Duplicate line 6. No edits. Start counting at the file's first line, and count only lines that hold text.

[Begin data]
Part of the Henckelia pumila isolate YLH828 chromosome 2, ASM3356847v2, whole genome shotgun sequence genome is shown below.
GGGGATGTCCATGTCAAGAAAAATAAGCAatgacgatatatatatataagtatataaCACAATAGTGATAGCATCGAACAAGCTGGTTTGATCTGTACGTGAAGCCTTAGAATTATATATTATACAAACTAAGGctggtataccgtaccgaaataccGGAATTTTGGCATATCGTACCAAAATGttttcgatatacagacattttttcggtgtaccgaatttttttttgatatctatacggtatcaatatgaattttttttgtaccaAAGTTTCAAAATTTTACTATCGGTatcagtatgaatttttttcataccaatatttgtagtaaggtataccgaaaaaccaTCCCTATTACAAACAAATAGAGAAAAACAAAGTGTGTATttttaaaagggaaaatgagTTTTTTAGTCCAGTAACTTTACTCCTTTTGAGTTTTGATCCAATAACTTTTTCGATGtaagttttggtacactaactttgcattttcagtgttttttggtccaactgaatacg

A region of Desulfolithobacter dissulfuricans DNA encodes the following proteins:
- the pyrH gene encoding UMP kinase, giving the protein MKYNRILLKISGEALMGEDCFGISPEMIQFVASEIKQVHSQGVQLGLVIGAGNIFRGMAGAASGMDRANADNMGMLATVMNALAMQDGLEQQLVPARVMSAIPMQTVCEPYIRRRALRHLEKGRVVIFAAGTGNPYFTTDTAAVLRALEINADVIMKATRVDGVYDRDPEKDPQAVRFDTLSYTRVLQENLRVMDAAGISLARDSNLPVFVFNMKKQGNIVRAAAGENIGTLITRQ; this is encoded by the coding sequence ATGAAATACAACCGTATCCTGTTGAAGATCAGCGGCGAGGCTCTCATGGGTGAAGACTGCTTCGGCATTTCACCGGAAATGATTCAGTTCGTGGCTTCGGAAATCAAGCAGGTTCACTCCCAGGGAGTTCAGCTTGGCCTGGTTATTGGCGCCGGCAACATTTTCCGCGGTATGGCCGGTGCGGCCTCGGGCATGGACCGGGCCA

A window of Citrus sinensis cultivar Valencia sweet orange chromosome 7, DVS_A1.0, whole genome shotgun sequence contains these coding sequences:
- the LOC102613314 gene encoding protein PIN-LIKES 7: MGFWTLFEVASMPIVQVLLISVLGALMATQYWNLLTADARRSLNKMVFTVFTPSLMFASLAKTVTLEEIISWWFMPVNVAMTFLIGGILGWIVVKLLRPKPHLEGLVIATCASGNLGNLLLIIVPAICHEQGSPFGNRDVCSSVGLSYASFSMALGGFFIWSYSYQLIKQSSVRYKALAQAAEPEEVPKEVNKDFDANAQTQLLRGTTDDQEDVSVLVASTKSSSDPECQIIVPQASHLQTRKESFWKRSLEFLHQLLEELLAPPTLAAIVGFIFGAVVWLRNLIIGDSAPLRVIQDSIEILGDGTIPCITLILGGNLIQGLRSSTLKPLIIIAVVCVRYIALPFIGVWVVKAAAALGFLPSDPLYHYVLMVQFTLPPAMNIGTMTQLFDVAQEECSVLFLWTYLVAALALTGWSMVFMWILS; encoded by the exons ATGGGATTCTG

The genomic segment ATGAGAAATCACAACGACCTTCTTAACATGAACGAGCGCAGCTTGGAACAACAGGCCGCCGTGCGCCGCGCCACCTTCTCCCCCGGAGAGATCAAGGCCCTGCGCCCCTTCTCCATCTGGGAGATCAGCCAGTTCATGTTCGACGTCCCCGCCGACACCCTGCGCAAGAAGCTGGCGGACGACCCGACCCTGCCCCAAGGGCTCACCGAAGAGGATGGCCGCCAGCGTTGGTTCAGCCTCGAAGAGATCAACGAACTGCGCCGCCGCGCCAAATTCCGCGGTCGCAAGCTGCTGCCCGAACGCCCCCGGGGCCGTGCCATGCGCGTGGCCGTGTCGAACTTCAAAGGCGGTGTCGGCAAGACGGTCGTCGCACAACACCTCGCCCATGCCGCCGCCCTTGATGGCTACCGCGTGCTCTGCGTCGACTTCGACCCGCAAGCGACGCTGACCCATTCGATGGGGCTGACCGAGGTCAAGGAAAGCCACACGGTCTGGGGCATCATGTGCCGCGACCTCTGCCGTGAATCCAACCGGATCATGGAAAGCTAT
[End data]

- the LOC102613314 gene encoding protein PIN-LIKES 7: MGFWTLFEVASMPIVQVLLISVLGALMATQYWNLLTADARRSLNKMVFTVFTPSLMFASLAKTVTLEEIISWWFMPVNVAMTFLIGGILGWIVVKLLRPKPHLEGLVIATCASGNLGNLLLIIVPAICHEQGSPFGNRDVCSSVGLSYASFSMALGGFFIWSYSYQLIKQSSVRYKALAQAAEPEEVPKEVNKDFDANAQTQLLRGTTDDQEDVSVLVASTKSSSDPECQIIVPQASHLQTRKESFWKRSLEFLHQLLEELLAPPTLAAIVGFIFGAVVWLRNLIIGDSAPLRVIQDSIEILGDGTIPCITLILGGNLIQGLRSSTLKPLIIIAVVCVRYIALPFIGVWVVKAAAALGFLPSDPLYHYVLMVQFTLPPAMNIGTMTQLFDVAQEECSVLFLWTYLVAALALTGWSMVFMWILS; encoded by the exons ATGGGATTCTG